or M, as arduous, hideous, obedience, 6i.c,, respecting which there is a diversity of pro*


nunciation. A part only of these have been inserted, but enough to exhibit this
diversity, and indicate what other words must be ad'ectcd by it.

Tliere arc some words (if three syllables, which we hear pronounced sometimes with
the secondary accent on the first, and the primary accent on the third ; and sometimes
with this order reversed ; as, ambusradr, coravai), and jitirlisan. Dr. Webster inclines
frLiicrally to place the primary accent, in such words, on the first syllable ; but the
(lilTcrciicc IS not thouf^ht to be important enough to render it advisable, in all cases, to
c.xliibit them in the Synopsis.

With regard to the ([iiantity of the last syllable of many words which end in ik and
inr, i\s,jav(}iilc and vulpine, there is a great diversity in the Pronouncing Dictionaries ;
and there are sonu; cases in which it is diflicult to say whether the long or the short
sound is to be preferred, and respecting which every one may, without impropriety,
be permitted to follow his own taste or the usage to which he is accustomed. Some
of the words of this sort stand in the Dictionary without having the quantity of the last
syllable marked ; and but few of them have been inserted in the Synopsis.

A considerable number of words are inserted, with regard to which there is only one
uniform pronunciation exhibited by Dr. Webster and the several authorities made use
of It has, nevertheless, been thought advisable to insert them, because a different pro-
nunciation from the one here given is countenanced by other authorities, or, to a greater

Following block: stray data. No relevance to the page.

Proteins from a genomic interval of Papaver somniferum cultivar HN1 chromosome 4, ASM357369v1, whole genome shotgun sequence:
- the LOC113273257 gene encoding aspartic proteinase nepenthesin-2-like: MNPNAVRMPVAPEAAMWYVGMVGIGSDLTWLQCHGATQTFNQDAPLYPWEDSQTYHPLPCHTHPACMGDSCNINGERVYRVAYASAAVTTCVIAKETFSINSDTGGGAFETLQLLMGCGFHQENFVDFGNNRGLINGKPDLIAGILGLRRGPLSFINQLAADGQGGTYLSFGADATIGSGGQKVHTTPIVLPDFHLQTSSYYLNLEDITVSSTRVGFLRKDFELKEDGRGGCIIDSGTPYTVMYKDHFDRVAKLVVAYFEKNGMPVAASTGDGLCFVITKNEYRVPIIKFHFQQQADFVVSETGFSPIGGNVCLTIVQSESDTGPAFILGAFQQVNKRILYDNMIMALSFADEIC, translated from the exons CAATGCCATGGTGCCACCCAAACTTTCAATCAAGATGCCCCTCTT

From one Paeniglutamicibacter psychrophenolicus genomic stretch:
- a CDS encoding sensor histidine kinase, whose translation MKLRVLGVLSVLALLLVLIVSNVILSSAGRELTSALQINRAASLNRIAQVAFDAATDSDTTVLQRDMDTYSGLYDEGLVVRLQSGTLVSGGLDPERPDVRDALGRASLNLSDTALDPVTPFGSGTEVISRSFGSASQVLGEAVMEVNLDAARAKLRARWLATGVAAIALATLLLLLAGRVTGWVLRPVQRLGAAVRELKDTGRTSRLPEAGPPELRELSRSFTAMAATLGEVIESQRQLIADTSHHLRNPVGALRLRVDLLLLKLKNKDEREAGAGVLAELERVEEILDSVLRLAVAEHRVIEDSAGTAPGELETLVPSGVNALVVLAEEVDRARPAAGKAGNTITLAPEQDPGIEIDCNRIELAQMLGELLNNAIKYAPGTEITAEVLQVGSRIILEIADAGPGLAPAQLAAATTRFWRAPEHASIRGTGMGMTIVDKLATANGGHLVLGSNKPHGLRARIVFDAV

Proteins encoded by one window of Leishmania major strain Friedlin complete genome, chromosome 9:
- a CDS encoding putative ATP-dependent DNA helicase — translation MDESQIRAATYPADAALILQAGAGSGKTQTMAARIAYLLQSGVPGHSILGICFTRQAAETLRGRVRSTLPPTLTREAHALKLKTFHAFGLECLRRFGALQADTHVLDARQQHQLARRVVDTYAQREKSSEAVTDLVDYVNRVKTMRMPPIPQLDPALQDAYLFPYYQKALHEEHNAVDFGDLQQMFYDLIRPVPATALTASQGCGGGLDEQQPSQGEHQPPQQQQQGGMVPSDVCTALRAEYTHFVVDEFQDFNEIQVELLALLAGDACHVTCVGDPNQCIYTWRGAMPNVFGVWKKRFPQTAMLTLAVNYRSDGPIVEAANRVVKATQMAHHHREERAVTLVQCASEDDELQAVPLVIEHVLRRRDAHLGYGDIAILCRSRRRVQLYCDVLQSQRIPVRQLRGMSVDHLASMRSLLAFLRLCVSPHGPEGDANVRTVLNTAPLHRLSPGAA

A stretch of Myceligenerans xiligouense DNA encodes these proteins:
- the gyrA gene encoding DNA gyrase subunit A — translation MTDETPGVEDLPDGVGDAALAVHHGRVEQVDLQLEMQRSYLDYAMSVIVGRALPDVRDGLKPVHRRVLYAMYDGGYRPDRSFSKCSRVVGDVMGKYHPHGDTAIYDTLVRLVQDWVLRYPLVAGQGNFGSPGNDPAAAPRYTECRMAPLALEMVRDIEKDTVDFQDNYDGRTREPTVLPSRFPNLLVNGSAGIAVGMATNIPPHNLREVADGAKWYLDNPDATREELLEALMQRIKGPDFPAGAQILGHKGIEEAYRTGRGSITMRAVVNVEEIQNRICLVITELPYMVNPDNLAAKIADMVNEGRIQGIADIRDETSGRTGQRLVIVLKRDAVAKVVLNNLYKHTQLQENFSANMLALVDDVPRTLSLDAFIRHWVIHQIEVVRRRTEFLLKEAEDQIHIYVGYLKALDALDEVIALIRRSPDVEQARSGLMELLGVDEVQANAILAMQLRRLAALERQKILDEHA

or less extent, by usage ; and it may, therefore, be satisfactory to many to see the
authorities exhibited. The words accessory, centrifugal, centripetal and repertory are
examples of this class.

Some words are inserted, of which the pronunciation is, at present, well set-
tled ; as, for example, break, covetous, hydrophobia and the noun dejile. But with
regard to these words, a different pronunciation from that which is now established
formerly prevailed, and is supported by Sheridan.

It will be seen that, in many instances, there are several words of the same class oi
family, to which a star is prefixed in the Dictionary, though only one of them is found
in the Synopsis. In these cases, the leading or primitive word is inserted, which gov-
erns the rest of the same class ; as, for example, the pronunciation of acceptable an<l
fearful determines the pronunciation of their derivatives, acceptably , accepiableness,
fearfully and fearfulness.

In the Synopsis, the vowels are mariced, in many instances, by a period under them,
to denote an indistinct sound. These syllables are differently designated by the or-
thoepists here made use of; though they all doubtless agreed in their manner of
pronouncing them. In the word celibacy, for example, the vowels in the second and
fourth syllables, which are represented, in the Synopsis, by the indistinct sound of e (e),
are represented by Walker, Fulion and Knight, and Jameson, by the long sound of c,
and by Sheridan and Jones by the short sound of y. Perry marks the i in the second
syllable short, and leaves the y unmarked, as he does also the a in the third syllable,
which all the rest designate as short, and which has, in the Synopsis, the mark of
the indistinct sound of a.

Those words which, in the first column of the Synopsis, have not the pronunciation
marked, are pronounced in two different modes in the Dictionary.

Those words which are so long as not to admit of being displayed, at length, in the
body of the page, are there placed only in the first column, with Dr. Webster's pro-
nunciation ; and the pronunciation of the other orthoepists is given at the bottom of
the page.


To the Sounds of the Vowels as used in the Synopsis.







Online LibraryNoah WebsterAn American dictionary of the English language : exhibiting the origin, orthography, pronunciation, and definitions of words → online text (page 1 of 400)